The U.S. Department of Labor (DOL) forecasts that next year U.S. employers will be unable to fill nearly 2.5 million job openings in STEM and STEM-related occupations. At an average pay of $85,000 per year for jobs in STEM fields, 2.5 million unfilled positions means working Americans will lose $200 billion in lost wages. Lost productivity will decrease U.S. economic growth.

DOL projects millions more STEM job openings in coming years, with computer science and computer science-related occupations leading the way. Unfortunately, the U.S. is near the bottom of developed nations in STEM education. Furthermore, only one-quarter of K-12 schools in the U.S. offer quality computer science courses. Twenty-two states don’t even count computer science courses toward high school graduation!

The President’s Computer Science for All initiative commits significant federal resources to training new computer science teachers, upgrading educational materials and creating regional computer science education partnerships. But money alone isn’t the answer. For instance, part of the huge national shortage of qualified STEM workers is found in STEM-related occupations that only require two-year associates’ degrees or advanced vocational training. An expensive four-year college degree is not necessary for millions of good-paying jobs that are available immediately in industries like advanced manufacturing, aerospace and cybersecurity.

Veterans of military service are a huge human resource for civilian workforce needs. Military service includes training and hands-on experience in many STEM-related areas. With more than 1 million men and women in uniform in the queue to return to civilian life, there is an opportunity to help them toward find employment and give our economic competitiveness a significant boost.

Also, more women and individuals from historically under-represented populations should be encouraged to pursue STEM occupations. Women are about one-half of the U.S. workforce -- but less than one-quarter of STEM workers. Latinos, African-Americans and other under-represented demographic groups account for about three percent of current STEM workers.

The federal government spends about $2 billion per year on STEM education, a lot of it for a variety of programs intended to attract individuals to STEM from historically under-represented populations. As a whole, however, these programs haven’t changed the status quo. Rather than spending on more well-intentioned programs that don’t produce results, taxpayer resources should be focused on programs that work, that show a positive return on investment for America. For instance, science has proven that young girls and boys have equal aptitudes for science and math, but there equal attention isn’t given to both young girls and boys.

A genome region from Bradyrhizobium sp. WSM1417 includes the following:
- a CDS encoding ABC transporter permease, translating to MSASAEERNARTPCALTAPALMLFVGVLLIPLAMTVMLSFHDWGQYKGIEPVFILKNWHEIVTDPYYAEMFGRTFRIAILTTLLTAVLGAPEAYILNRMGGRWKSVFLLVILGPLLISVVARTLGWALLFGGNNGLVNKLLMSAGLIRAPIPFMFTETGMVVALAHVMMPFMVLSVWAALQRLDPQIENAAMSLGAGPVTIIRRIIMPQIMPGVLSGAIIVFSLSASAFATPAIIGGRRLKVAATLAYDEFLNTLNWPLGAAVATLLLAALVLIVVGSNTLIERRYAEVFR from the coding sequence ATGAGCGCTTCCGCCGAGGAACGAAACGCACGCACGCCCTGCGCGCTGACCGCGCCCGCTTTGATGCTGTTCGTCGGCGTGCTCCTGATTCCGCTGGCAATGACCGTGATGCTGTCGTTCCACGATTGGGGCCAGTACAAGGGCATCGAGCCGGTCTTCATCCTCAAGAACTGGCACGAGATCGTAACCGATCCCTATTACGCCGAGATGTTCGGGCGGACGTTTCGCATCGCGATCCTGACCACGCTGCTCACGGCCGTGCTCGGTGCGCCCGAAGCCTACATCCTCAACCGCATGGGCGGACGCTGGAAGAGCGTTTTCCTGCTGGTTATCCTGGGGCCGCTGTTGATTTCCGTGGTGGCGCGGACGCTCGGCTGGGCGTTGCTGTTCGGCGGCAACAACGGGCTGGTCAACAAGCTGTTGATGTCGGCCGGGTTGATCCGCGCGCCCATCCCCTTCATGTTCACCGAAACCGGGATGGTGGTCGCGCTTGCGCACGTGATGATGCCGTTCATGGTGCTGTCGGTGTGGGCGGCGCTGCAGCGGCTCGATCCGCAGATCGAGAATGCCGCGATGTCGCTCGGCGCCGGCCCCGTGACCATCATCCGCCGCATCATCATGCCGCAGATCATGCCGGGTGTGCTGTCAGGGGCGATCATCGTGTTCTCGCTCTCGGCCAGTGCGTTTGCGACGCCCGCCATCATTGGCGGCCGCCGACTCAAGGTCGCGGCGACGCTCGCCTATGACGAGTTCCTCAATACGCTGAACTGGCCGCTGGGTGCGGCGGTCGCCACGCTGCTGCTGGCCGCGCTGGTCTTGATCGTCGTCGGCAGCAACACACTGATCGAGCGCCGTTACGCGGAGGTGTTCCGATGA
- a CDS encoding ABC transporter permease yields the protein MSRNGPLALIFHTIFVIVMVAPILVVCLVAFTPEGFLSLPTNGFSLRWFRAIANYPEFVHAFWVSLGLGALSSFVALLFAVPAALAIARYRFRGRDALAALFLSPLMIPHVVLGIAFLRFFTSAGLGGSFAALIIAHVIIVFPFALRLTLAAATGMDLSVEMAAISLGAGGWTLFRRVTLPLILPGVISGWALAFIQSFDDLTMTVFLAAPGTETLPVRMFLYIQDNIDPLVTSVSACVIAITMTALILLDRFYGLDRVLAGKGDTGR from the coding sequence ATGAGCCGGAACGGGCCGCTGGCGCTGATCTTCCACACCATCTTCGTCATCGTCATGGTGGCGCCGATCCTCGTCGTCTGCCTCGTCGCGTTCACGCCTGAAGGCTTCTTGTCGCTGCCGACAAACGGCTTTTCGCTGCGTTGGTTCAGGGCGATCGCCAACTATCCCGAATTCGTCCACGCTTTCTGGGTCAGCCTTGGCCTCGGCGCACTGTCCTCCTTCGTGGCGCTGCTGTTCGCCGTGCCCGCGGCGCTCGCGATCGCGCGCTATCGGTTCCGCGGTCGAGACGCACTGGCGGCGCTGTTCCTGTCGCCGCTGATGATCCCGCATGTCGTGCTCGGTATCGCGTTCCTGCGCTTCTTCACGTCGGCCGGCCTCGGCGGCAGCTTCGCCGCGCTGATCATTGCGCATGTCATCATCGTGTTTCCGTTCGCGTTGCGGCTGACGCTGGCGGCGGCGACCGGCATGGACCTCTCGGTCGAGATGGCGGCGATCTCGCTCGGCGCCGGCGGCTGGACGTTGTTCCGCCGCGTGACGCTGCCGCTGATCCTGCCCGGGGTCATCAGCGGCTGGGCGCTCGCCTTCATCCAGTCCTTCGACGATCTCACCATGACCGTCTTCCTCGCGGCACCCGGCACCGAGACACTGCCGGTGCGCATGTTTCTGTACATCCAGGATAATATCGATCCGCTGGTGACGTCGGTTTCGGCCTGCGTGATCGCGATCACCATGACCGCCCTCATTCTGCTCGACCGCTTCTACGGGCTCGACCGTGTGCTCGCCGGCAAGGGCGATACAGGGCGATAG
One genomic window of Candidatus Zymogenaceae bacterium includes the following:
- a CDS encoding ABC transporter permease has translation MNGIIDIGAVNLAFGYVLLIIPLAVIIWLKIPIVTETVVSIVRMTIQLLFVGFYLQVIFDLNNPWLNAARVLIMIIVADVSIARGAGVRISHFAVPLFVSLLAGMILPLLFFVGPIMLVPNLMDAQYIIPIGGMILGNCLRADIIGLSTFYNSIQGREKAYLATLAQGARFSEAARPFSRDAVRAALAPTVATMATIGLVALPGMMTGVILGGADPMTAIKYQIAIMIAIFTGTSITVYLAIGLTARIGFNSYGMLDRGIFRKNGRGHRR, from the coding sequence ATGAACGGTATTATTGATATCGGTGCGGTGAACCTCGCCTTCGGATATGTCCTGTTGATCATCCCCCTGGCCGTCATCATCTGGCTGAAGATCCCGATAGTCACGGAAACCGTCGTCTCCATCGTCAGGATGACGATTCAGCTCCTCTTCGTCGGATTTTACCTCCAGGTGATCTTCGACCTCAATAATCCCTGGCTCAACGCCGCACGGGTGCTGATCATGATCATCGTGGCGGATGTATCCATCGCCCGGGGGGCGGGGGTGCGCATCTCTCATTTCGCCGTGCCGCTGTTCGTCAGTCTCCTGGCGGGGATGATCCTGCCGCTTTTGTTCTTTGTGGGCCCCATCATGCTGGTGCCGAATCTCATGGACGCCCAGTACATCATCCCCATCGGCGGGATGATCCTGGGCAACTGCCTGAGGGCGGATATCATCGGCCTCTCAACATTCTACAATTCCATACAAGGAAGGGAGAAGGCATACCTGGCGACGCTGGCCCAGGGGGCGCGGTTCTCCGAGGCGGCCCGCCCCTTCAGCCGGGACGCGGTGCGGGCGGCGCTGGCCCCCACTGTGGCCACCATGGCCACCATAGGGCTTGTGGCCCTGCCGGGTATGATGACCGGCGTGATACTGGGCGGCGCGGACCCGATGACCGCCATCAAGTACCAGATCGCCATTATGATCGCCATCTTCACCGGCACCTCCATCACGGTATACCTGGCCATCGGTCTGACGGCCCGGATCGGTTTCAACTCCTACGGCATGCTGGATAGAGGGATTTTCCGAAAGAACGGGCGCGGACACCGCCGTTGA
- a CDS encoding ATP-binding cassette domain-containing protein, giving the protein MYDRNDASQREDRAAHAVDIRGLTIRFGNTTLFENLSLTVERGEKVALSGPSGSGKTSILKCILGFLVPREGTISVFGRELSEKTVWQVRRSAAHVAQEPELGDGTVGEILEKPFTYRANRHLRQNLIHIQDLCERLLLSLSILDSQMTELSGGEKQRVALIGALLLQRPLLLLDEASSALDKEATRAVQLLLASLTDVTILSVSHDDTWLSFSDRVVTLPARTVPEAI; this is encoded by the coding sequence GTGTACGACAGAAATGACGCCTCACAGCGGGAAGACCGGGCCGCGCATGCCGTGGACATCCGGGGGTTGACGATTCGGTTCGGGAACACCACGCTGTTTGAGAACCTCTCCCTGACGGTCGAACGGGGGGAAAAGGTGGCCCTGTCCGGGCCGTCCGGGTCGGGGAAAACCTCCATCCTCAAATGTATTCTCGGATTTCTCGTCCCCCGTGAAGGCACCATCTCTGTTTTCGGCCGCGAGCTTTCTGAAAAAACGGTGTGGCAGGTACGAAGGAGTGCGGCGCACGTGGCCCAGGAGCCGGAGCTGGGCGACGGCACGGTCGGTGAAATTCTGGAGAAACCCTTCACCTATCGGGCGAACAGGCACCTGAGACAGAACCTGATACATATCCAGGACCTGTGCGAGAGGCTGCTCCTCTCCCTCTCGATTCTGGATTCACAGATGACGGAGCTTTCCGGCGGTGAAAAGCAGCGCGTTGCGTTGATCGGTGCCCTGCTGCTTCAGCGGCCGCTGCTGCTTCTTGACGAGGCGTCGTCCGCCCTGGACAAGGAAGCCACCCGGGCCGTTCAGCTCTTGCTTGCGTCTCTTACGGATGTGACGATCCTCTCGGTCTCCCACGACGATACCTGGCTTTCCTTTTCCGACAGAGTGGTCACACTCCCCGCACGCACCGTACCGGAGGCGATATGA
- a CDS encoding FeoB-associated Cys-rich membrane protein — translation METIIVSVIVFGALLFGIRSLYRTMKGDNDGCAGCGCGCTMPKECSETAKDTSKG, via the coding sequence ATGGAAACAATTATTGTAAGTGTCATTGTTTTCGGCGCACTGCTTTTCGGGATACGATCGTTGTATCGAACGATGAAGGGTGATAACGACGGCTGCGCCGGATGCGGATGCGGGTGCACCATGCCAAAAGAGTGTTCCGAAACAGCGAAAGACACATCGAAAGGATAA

The House Science Committee, which I chair, recently approved a package of STEM education measures that addresses the above priorities:

  • STEM careers for veterans.
  • Engaging all students in science, math and computer science at an early age
  • Supporting STEM diversity programs only if taxpayer investment produces results (i.e., better student outcomes)

The House this week sent three of these bills to the Senate with strong bipartisan support.

The Science Committee will hold more hearings and develop more common-sense ideas for legislation in the coming weeks and months. Regrettably, the National Science Foundation (NSF) funds twice as many graduate student fellowships in the social sciences than it does in computer science. That’s in spite of the fact that fewer than one in five social science students can find jobs in their fields. In contrast, more computer science researchers and teachers are urgently needed. NSF needs new priorities that focus public resources on more support for graduate students in computer science.

Also, there is evidence that students pursuing STEM majors are more likely to complete their studies and pursue STEM careers if they have opportunities for relevant apprenticeship and part-time work experiences. The White House, in particular, seems to be very interested in working with schools, universities and private employers to boost such STEM apprenticeships.

The size and skill of our STEM workforce will be the most important determinant of our global economic competitiveness for decades to come. Computer skills, in particular, will be essential for most good-paying jobs. In order to receive taxpayer support, every STEM program must produce measurable results: attract more students to STEM fields, increase STEM graduation rates, and boost STEM skills (and earning power) among American workers.

The Hill